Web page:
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Use our helpful list of 10 Things to Know When Traveling in Italy to get a better understanding of what to expect during your next vacation. Blend in, and get local insider info about the best off-the-beaten path attractions, restaurants, and hidden gems, when you show respect and understanding to Italian customs and traditions.

(This post provided by Auto Europe)

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Fine Local Produce From The English Lake District

Regardless of individual reasons for visiting the Lake District, one thing is for certain – everyone loves the food on offer! From the north to the south of the region there are products specific to the region, many of which are family-owned, made using traditional methods and in small batches to ensure quality. To celebrate the wonderful array of local produce available in the Lake District, take a look at our guide to the Lakeland Larder, and don’t forget to take a taste of the region home with you during your next visit.

The Lakeland Larderhttps://www.daffodilhotel.co.uk/blog/the-lakeland-larder/

The Best Farm Stay Destinations in the World

Agricultural tourism is booming. Otherwise known as “agritourism,” the principle is pretty simple: A working farm, ranch, or winery opens its doors (or fences) to travelers looking to reconnect to the land, learn about rural ways of life, and surround themselves with natural beauty.

As more and more people look to escape the hustle and bustle of the daily grind and hyperconnectivity, farm stays are becoming increasingly appealing. In addition to overnights on the farm, popular agritourism activities include pick-your-own fields, farm to table dinners, barn dances, classes or tours, corn mazes, fairs, festivals, and hunting or fishing.

Looking to get in on the rural action? Head to any of these popular farm stay destinations around the world:

Photo: Uploaded by Knase via Wikimedia Commons

Brazil

Here you can learn about any of a huge diversity of agricultural products, from tropical flowers to beef or sugarcane. The country is also known for its cutting-edge sustainability initiativesFly into Rio de Janeiro and enjoy the laid-back beach culture for a few days before heading to the countryside.

California

California’s wineries are hard to beat. Enjoy gorgeous views while sipping on pinot in Sonoma Valley, Napa Valley, or lesser-known Temecula, an hour north of San Diego.

Catalan Pyrenees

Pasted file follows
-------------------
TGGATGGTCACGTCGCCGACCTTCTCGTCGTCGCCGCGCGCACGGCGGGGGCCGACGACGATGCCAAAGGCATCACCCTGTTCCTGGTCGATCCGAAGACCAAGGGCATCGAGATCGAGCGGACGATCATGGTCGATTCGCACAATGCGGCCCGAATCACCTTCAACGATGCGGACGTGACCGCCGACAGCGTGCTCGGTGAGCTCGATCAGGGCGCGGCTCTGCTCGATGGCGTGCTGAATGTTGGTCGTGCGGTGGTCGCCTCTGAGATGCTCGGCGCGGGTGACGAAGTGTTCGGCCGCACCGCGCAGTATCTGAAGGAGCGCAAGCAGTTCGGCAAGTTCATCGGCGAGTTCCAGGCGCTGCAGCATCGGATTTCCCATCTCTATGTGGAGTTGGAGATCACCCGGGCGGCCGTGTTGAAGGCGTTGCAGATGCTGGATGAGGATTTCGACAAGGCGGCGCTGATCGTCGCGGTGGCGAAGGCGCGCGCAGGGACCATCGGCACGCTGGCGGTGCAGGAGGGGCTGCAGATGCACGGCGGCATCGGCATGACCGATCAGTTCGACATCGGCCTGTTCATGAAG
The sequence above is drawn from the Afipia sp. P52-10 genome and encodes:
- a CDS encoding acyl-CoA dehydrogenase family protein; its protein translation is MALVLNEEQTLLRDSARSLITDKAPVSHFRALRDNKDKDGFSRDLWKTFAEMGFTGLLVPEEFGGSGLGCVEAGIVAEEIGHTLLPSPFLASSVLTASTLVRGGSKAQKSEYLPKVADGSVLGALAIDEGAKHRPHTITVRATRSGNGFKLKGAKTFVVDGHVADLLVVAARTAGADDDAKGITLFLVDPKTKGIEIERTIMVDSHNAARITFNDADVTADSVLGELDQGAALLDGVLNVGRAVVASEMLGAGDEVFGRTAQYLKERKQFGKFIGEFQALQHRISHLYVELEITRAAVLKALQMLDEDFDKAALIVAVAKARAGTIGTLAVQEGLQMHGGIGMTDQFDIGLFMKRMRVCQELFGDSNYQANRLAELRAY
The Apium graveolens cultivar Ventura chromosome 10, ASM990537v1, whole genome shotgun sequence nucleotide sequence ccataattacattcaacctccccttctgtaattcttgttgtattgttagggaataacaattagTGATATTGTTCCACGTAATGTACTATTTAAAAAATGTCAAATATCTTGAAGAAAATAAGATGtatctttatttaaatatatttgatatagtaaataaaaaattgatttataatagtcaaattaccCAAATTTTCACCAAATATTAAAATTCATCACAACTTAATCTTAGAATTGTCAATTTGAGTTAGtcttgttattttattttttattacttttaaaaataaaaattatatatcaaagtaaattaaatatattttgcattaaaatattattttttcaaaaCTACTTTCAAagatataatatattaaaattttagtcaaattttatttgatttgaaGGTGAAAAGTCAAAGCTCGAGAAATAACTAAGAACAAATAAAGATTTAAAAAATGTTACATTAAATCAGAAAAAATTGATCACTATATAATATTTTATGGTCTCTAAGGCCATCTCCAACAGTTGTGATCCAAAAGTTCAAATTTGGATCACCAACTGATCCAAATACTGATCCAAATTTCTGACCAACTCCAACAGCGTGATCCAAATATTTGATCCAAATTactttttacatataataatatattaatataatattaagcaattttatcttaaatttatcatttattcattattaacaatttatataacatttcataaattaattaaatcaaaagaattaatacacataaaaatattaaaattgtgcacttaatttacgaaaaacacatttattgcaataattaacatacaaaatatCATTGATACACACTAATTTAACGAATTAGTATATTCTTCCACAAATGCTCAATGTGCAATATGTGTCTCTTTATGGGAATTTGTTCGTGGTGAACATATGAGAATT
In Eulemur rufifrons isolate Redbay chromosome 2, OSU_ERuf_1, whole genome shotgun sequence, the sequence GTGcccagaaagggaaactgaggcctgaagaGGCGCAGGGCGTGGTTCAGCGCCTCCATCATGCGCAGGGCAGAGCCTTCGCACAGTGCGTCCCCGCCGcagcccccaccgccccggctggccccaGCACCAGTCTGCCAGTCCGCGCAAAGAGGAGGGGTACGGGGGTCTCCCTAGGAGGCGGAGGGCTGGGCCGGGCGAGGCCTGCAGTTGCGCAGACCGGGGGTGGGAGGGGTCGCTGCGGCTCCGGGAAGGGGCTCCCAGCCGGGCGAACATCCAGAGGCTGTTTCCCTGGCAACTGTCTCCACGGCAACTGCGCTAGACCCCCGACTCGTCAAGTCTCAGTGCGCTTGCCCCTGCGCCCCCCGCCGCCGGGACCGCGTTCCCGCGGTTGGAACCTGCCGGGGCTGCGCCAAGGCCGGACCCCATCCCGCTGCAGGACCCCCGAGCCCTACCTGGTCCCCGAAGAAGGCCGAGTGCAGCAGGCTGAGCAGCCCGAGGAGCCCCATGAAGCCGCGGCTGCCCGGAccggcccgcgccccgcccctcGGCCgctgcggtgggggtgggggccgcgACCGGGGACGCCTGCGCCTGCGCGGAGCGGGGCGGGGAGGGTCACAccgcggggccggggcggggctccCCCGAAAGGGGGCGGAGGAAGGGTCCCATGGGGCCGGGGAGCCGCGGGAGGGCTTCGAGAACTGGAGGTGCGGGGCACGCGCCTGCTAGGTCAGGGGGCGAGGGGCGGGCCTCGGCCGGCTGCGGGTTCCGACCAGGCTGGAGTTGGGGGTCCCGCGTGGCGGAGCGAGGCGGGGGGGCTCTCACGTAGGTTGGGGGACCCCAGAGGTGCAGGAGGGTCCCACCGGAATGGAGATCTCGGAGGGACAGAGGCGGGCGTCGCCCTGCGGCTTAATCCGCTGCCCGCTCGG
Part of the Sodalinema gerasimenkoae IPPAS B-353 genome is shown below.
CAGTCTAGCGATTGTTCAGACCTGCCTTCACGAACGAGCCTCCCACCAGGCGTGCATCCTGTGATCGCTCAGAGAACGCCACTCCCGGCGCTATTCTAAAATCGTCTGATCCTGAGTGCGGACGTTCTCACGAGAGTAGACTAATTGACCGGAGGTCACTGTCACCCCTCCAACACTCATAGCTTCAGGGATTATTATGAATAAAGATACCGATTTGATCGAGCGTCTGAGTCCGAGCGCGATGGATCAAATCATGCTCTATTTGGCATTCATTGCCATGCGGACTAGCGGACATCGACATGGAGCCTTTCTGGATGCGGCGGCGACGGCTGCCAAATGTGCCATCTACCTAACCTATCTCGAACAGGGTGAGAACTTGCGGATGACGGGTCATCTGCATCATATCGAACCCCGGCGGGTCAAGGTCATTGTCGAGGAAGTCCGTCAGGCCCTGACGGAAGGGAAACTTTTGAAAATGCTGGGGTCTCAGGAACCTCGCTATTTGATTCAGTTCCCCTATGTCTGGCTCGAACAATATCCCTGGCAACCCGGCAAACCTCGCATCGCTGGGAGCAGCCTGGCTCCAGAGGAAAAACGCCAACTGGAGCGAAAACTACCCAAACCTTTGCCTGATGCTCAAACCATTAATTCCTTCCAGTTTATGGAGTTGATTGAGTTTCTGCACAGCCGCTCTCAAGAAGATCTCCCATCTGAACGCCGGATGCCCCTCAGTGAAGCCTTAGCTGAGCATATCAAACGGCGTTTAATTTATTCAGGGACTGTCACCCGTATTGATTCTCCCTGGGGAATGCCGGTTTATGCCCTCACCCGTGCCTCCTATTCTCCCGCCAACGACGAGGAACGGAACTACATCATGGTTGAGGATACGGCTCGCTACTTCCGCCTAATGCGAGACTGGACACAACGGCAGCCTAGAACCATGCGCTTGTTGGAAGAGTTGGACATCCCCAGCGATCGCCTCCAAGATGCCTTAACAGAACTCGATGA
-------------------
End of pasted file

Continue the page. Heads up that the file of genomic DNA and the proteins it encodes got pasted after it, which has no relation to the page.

One of the most searched-for farm stay destinations, this mountainous Spanish region has been a hotbed of agritourism for years. To reach it, start by flying into Barcelona, which is an easy drive to many of the mountainside towns.

Photo: dpursoo via Wikimedia Commons

Grenada

Go to Grenada for the spice farms, stay for the cocoa plantations. The Caribbean country is a lesser-known but gorgeous agritourism destination. Because it hasn’t yet achieved the popularity it deserves, the island boasts affordable lodging options.

Hawaii

Fertile and bursting with tropical produce, Hawaii’s gorgeous islands allow agritourists to learn about unique crops such as macadamia nuts, taro, guavas, and papayas. Whether you fly into Honolulu or Wailea (Maui), gorgeous land awaits.

New Mexico

New Mexican deserts are home to a surprising number of productive farms growing everything from lavender to fresh herbs and organic produce. Fly into Santa Fe to be near the largest variety of farms.

Photo: Uploaded by Magalhães via Wikimedia Commons

The Philippines

Rich in natural resources, the tropical country boasts more than 30 agritourism sites and counting, including organic farms and pineapple and coffee plantations. Be sure not to miss the rice terraces in Northern Luzon.

Taiwan

Taiwan is gradually staking a claim for itself as a hub of agritourism, thanks in part to its “leisure farms,” which offer farm tours, on-site and locally grown dinners, and the occasional home stay. Many tea plantations have started opening their doors to tourists, as well. You’ll find the cheapest flights going into Taipei.

Tuscany

One of the destinations that first sparked the agritourism industry, Italy’s Tuscany region is well known for its old farmhouses, stunning countryside, and fresh, local food. Flying into Florence will land you smack-dab in the middle of the best that Tuscany has to offer.

Photo: Qrpnut via Wikimedia Commons

Vermont

While Burlington is an exciting destination in its own right, heading to the countryside pays big dividends. Vermont’s farms offer the perfect blend of stunning natural scenery and quaint architecture in the form of old barns and charming bed and breakfasts. If you’re there in July, be sure to check out the Vermont Cheesemaker’s Festival.

Farming provides a livelihood for approximately 2.6 billion people around the globe—and without farmers or their land, none of us would survive very long. Agritourism can teach us a lot about how food is grown and reconnect us with the people and the land who feed us all year long. Plus, no matter where you book a flight to go, it’s bound to be gorgeous.

 

This post was posted by The Hipmunk on Hipmunk’s Tailwind Blog on November 4, 2015.